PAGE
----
James Reeves





Interviewer: Samuel S. Taylor

Person interviewed: James Reeves

2419 W. Twentieth Street, Little Rock, Arkansas

Age: 68

Occupation: Preacher





"I was born in 1870 down in Ouachita County about fourteen miles south

of Camden going on toward El Dorado. They didn't have no railroad then.

I was a young man when they put the branch through. You see, I was born

five years after slavery, but I remember my mother, my grandmother, and

my great-grandmother. They taken me and talked to me freely and I know

everything they knew.





Great-Grandmother on Mother's Side



"My great-grandmother belonged to the Goodmans. Her master was named

Bob Goodman. She lived to get one hundred thirteen years old. From the

children of the old master, I got the information concerning her age.

I looked it up after emancipation. One of old master's sons was named

Frank Goodman, and another was named Norphleet Goodman, and there was

another whose name I don't recall.



"My grandmother, great-grandmother, was named Frankie Goodman. I wasn't

here in slavery time, but I knew her after emancipation.





Grandmother on Mother's Side



"My grandmother was named Hannah Goodman. These were different Goodmans

but they were kin to these others. There was a large family of them.

I don't know the correct age of my grandmother but she was up in the

eighties when she died.





Mother



"My mother was born a Goodman, but she married Reeves, my father. The

record of their marriage I ain't got. Back there, they didn't keep up

like you and I do, and we don't keep up like these younger folks do.

Near as I could get it, she lived to be about seventy-one years old.





Father



"My father was named Adam Reeves. His master was named Rick Reeves. My

father was born in Union County about ten miles from El Dorado. You

might say north of El Dorado because he lived south of Camden. He lived

there all his life. I have known him to move out of Ouachita County into

Union, and from Union back to Ouachita.





Grandfather on Mother's Side



"My grandfather on my mother's aide was Henry Goodman. His mistress was

a woman by the name of Lucy Goodman. She was the same woman who owned my

mother. There was a big family of them Goodmans.



"His age--he lived to be about eighty years old. He died in Hot Spring

County.





Grandmother on Father's Side



"My grandmother on my father's side was named Hetty. Her master was

named Sam Abbott. She lived right close to seventy-four or seventy-five

years. She been gone quite a while now. She used to live with papa.





Other Ancestors



"I don't know so much about another of my ancestors.





Wife



"My wife didn't have many people. She knows her mother, her mother's

mistress, and all. Her ma was named Martha Henson. That was her married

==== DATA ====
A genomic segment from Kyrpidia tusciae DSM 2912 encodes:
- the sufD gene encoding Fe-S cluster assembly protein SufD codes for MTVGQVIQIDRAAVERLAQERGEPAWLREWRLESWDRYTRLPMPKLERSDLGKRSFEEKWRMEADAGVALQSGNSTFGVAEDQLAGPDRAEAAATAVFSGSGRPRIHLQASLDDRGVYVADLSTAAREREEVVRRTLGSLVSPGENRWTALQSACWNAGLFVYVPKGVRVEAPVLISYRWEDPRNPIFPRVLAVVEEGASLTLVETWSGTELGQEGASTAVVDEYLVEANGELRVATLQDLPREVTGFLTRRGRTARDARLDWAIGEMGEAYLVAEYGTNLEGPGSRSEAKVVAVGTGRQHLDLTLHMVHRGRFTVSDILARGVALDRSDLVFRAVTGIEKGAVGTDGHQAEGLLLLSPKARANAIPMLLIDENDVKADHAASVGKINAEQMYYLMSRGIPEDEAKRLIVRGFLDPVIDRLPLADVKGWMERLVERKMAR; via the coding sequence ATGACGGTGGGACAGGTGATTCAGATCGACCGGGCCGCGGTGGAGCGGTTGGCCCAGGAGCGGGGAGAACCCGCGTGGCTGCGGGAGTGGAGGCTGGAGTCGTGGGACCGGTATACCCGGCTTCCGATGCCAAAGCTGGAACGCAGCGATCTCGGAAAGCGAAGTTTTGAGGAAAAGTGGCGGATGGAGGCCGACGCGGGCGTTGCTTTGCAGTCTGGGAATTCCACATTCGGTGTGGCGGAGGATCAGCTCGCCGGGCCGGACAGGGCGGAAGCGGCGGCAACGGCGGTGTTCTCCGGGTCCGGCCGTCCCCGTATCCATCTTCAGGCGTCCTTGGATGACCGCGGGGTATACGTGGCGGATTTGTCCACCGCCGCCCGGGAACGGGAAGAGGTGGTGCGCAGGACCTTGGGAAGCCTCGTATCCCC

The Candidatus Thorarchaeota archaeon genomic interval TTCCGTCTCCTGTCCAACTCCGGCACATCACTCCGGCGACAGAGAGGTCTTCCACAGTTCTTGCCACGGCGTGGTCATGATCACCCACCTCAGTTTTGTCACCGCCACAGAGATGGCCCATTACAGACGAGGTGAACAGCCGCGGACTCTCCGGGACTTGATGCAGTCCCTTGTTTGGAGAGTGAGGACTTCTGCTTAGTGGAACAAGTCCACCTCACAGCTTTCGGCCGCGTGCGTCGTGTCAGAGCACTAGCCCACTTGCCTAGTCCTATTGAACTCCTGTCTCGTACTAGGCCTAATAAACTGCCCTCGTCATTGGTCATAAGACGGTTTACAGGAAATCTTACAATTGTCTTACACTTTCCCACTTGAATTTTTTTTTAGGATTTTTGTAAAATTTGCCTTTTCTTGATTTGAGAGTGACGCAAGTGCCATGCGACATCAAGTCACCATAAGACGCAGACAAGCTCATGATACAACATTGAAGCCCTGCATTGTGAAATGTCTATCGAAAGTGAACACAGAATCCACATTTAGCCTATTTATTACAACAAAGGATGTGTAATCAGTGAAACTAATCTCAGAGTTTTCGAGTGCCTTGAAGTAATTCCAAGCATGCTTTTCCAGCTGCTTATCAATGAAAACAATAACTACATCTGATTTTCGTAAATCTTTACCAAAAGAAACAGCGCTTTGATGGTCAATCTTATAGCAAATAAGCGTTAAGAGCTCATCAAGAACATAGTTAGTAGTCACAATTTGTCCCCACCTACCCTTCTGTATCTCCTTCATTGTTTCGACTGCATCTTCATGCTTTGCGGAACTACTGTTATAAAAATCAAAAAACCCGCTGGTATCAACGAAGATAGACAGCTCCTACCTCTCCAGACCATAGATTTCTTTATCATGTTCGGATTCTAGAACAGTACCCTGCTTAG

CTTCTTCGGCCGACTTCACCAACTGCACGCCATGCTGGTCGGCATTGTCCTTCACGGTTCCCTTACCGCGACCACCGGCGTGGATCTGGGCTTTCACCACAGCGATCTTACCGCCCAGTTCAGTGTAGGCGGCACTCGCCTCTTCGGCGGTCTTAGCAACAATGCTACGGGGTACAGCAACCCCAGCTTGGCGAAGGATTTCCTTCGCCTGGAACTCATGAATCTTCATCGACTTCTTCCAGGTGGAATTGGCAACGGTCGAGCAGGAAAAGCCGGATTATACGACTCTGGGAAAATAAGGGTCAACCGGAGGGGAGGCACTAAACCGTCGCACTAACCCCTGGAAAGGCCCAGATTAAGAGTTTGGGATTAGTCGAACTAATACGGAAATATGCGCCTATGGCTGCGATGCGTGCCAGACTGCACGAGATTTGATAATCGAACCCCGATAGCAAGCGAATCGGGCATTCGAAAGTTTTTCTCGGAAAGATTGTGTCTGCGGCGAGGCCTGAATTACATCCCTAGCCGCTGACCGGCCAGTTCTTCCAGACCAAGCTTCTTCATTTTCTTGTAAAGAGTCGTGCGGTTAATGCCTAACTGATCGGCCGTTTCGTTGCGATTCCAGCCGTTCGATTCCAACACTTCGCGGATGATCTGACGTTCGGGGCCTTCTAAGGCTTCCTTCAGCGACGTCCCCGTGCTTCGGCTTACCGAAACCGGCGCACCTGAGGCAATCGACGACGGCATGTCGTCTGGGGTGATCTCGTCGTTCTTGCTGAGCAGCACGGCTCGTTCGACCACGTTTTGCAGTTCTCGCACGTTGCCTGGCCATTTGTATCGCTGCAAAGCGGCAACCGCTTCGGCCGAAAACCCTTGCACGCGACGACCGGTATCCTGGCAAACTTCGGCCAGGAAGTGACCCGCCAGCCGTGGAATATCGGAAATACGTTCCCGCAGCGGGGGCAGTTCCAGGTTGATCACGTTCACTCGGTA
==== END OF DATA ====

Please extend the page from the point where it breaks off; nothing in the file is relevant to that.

name. Her mistress' last name was Stribling. Martha Henson was a

well-treated slave. The Striblings lived in Rockport, Arkansas, but

their native home was Georgia. I don't know where the Striblings are

now. The old man died before the Civil War broke out. I guess they are

all dead and in torment. My wife's grandmother and grandfather on her

mother's side were gone so far back that neither she nor I know anything

about them.





Whippings



"My great-grandmother on my mother's side was in Union County when I

knew anything of her--close to El Dorado. I was about twenty-two years

old when she died. She was tall and spare built, dark ginger cake color.

Coarse straight black hair that had begun to mingle with gray. She never

did get real gray, and her hair was never white. Even when she died, at

a hundred and thirteen years, her hair was mostly black mingled with

gray.



"The overseer knocked her in the head in slavery times, and they had to

put a silver half-dollar in her head to hold her brains in. I have seen

the place myself. When I was a little fellow she used to let me feel the

place and she would say, 'That's where the overseer knocked granny in

the head, son. I got a half-dollar in there.' I would put her hair

aside--my but she had beautiful hair!--and look at the place.



"My wife could tell you what my mother told her. She has seen the marks

on my mother's back and has asked, 'Mama, what's all these marks on your

back?' And mama would say, 'That's where I was whipped in slavery times,

daughter.' She never did like to tell the details. But the scars were

awful.



"My grandmother was roughly treated and she had pretty near lost her

eyesight from the ill treatment. She got so before she died that she

could hardly see to go nowhere. I don't know what it was they done to

her that made her eyesight bad, but she insisted that it was due to bad

treatment in slavery time.





Patrollers



"I have heard that the pateroles used to run the slaves if they didn't

have a pass from their mistress and master. The pateroles would run them